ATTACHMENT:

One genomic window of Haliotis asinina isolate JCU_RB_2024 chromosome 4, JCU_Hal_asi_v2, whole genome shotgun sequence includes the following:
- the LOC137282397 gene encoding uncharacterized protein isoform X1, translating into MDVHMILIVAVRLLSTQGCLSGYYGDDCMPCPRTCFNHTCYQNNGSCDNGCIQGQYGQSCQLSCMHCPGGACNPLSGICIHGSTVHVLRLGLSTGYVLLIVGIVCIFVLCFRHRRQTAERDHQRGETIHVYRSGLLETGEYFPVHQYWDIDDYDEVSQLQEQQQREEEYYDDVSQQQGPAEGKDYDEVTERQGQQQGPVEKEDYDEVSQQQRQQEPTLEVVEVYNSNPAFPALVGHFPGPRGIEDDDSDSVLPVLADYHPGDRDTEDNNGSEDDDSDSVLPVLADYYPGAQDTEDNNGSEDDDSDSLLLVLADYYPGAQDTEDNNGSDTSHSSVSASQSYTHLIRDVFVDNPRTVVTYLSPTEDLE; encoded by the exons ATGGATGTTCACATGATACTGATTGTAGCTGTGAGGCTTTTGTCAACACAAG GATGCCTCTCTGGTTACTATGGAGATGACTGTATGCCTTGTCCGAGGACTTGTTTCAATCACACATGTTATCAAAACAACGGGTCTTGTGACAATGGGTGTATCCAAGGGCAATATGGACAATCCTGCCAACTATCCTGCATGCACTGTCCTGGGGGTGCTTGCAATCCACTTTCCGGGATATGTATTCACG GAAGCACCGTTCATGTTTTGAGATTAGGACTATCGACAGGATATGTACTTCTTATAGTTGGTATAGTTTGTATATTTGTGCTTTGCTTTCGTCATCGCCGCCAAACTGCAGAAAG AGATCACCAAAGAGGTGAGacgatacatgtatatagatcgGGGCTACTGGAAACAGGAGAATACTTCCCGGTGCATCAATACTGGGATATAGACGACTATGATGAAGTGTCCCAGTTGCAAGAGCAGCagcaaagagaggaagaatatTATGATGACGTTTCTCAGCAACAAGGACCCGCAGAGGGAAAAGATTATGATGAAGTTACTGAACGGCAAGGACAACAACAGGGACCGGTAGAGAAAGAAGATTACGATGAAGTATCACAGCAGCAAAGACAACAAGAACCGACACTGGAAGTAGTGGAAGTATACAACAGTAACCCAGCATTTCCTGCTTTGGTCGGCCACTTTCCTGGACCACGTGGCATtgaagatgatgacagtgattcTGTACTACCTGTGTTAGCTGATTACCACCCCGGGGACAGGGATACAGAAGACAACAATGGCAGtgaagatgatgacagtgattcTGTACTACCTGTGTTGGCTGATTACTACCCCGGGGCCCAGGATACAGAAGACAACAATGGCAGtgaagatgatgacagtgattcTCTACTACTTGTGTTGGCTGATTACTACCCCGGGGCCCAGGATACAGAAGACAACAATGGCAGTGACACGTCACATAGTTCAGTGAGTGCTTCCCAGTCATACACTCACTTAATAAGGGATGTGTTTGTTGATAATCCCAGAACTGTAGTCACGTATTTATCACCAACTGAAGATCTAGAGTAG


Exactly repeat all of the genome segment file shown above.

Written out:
One genomic window of Haliotis asinina isolate JCU_RB_2024 chromosome 4, JCU_Hal_asi_v2, whole genome shotgun sequence includes the following:
- the LOC137282397 gene encoding uncharacterized protein isoform X1, translating into MDVHMILIVAVRLLSTQGCLSGYYGDDCMPCPRTCFNHTCYQNNGSCDNGCIQGQYGQSCQLSCMHCPGGACNPLSGICIHGSTVHVLRLGLSTGYVLLIVGIVCIFVLCFRHRRQTAERDHQRGETIHVYRSGLLETGEYFPVHQYWDIDDYDEVSQLQEQQQREEEYYDDVSQQQGPAEGKDYDEVTERQGQQQGPVEKEDYDEVSQQQRQQEPTLEVVEVYNSNPAFPALVGHFPGPRGIEDDDSDSVLPVLADYHPGDRDTEDNNGSEDDDSDSVLPVLADYYPGAQDTEDNNGSEDDDSDSLLLVLADYYPGAQDTEDNNGSDTSHSSVSASQSYTHLIRDVFVDNPRTVVTYLSPTEDLE; encoded by the exons ATGGATGTTCACATGATACTGATTGTAGCTGTGAGGCTTTTGTCAACACAAG GATGCCTCTCTGGTTACTATGGAGATGACTGTATGCCTTGTCCGAGGACTTGTTTCAATCACACATGTTATCAAAACAACGGGTCTTGTGACAATGGGTGTATCCAAGGGCAATATGGACAATCCTGCCAACTATCCTGCATGCACTGTCCTGGGGGTGCTTGCAATCCACTTTCCGGGATATGTATTCACG GAAGCACCGTTCATGTTTTGAGATTAGGACTATCGACAGGATATGTACTTCTTATAGTTGGTATAGTTTGTATATTTGTGCTTTGCTTTCGTCATCGCCGCCAAACTGCAGAAAG AGATCACCAAAGAGGTGAGacgatacatgtatatagatcgGGGCTACTGGAAACAGGAGAATACTTCCCGGTGCATCAATACTGGGATATAGACGACTATGATGAAGTGTCCCAGTTGCAAGAGCAGCagcaaagagaggaagaatatTATGATGACGTTTCTCAGCAACAAGGACCCGCAGAGGGAAAAGATTATGATGAAGTTACTGAACGGCAAGGACAACAACAGGGACCGGTAGAGAAAGAAGATTACGATGAAGTATCACAGCAGCAAAGACAACAAGAACCGACACTGGAAGTAGTGGAAGTATACAACAGTAACCCAGCATTTCCTGCTTTGGTCGGCCACTTTCCTGGACCACGTGGCATtgaagatgatgacagtgattcTGTACTACCTGTGTTAGCTGATTACCACCCCGGGGACAGGGATACAGAAGACAACAATGGCAGtgaagatgatgacagtgattcTGTACTACCTGTGTTGGCTGATTACTACCCCGGGGCCCAGGATACAGAAGACAACAATGGCAGtgaagatgatgacagtgattcTCTACTACTTGTGTTGGCTGATTACTACCCCGGGGCCCAGGATACAGAAGACAACAATGGCAGTGACACGTCACATAGTTCAGTGAGTGCTTCCCAGTCATACACTCACTTAATAAGGGATGTGTTTGTTGATAATCCCAGAACTGTAGTCACGTATTTATCACCAACTGAAGATCTAGAGTAG